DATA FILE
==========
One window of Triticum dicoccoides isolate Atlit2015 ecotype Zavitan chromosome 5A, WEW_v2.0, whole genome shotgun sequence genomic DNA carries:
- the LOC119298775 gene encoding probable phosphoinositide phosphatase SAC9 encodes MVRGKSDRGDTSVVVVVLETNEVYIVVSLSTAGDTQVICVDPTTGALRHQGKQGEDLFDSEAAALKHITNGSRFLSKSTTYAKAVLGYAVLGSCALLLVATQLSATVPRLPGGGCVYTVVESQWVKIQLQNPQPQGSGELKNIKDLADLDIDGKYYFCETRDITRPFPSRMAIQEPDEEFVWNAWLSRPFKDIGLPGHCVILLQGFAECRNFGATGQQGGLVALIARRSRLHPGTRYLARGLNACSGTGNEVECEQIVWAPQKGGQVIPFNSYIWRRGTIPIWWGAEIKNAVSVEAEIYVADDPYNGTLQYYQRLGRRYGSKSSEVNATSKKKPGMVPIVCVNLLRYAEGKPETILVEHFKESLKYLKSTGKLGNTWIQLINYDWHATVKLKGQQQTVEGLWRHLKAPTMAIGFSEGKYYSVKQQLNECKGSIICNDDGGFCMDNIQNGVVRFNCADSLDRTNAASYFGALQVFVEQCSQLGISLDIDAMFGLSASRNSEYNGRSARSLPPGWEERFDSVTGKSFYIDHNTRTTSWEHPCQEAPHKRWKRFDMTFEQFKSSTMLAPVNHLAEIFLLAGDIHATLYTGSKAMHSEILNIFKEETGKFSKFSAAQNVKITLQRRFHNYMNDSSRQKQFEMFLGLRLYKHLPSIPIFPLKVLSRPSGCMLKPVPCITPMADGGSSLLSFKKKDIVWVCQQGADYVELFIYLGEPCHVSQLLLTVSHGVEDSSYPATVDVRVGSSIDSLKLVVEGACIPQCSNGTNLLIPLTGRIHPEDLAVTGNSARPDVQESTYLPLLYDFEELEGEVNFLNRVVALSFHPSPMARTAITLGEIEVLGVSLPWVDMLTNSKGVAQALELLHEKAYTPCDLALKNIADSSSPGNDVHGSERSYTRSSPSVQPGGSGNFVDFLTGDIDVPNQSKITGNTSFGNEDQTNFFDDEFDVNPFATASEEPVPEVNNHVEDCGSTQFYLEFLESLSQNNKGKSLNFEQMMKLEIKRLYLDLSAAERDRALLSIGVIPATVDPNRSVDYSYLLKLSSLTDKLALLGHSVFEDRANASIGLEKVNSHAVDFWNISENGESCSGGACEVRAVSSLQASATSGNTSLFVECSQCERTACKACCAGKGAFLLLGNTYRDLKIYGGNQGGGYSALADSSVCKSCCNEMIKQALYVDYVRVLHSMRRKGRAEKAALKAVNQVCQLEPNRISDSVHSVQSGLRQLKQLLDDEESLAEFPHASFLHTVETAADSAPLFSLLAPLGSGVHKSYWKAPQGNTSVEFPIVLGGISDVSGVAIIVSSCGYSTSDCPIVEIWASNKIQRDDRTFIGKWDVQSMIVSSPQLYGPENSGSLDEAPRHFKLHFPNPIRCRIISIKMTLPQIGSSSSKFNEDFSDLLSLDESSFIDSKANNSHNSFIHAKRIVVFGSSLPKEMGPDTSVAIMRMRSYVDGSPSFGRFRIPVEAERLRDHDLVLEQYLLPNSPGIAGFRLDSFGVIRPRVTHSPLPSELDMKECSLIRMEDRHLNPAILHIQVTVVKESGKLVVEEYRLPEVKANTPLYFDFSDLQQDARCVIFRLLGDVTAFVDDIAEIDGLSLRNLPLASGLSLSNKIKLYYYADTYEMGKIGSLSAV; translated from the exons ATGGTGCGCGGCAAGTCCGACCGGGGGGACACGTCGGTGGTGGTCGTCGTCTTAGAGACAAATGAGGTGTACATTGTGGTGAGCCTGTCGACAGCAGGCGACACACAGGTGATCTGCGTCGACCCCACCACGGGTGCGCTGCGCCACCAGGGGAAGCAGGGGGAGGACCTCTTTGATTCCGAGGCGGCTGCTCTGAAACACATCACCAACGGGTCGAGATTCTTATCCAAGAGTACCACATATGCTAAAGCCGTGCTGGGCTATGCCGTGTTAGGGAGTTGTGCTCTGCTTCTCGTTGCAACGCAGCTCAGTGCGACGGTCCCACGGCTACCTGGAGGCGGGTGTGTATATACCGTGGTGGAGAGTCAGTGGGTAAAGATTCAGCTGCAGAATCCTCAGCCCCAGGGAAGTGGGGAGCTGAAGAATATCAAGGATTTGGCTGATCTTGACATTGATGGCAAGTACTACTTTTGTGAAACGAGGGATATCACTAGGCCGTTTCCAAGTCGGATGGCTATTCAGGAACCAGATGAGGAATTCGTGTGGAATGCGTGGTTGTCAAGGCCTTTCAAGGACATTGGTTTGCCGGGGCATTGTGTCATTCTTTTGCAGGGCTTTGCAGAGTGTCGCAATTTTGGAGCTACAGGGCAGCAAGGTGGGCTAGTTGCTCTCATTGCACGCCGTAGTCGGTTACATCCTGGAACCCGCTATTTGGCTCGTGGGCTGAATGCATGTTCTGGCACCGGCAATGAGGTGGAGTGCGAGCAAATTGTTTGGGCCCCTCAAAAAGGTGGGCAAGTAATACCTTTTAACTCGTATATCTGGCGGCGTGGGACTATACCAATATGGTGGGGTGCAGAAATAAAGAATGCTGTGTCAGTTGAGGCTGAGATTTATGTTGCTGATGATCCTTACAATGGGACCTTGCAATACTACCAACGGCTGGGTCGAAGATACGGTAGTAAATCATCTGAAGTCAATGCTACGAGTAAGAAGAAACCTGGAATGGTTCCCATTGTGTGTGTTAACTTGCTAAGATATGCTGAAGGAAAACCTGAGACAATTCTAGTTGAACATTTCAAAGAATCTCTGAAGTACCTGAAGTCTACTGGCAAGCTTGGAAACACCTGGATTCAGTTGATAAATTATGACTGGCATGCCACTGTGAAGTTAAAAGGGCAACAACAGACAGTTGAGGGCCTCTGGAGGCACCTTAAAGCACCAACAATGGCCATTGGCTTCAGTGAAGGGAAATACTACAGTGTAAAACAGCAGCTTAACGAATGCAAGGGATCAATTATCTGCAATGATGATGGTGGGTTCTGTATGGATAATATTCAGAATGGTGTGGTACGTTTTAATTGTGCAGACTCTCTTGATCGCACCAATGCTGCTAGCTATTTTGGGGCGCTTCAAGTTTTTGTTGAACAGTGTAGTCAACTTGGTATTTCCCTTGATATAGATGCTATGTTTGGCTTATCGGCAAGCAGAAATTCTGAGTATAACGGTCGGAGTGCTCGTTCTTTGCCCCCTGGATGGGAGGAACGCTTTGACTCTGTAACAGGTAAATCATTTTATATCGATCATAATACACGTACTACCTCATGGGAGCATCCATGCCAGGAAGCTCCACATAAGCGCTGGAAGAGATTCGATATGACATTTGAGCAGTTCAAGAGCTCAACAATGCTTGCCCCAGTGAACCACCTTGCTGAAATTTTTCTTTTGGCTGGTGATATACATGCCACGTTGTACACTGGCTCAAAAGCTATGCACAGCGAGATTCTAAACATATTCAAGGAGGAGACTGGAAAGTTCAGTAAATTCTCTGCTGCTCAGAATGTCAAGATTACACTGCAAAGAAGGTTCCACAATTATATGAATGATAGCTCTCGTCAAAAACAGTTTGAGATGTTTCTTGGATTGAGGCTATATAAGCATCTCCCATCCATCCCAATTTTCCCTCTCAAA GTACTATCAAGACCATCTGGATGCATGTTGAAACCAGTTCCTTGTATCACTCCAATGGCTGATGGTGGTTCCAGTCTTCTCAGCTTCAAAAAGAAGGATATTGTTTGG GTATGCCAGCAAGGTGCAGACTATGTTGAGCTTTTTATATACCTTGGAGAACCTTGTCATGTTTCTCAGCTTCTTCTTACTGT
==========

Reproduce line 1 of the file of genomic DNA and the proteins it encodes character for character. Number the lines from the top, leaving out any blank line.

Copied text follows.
One window of Triticum dicoccoides isolate Atlit2015 ecotype Zavitan chromosome 5A, WEW_v2.0, whole genome shotgun sequence genomic DNA carries: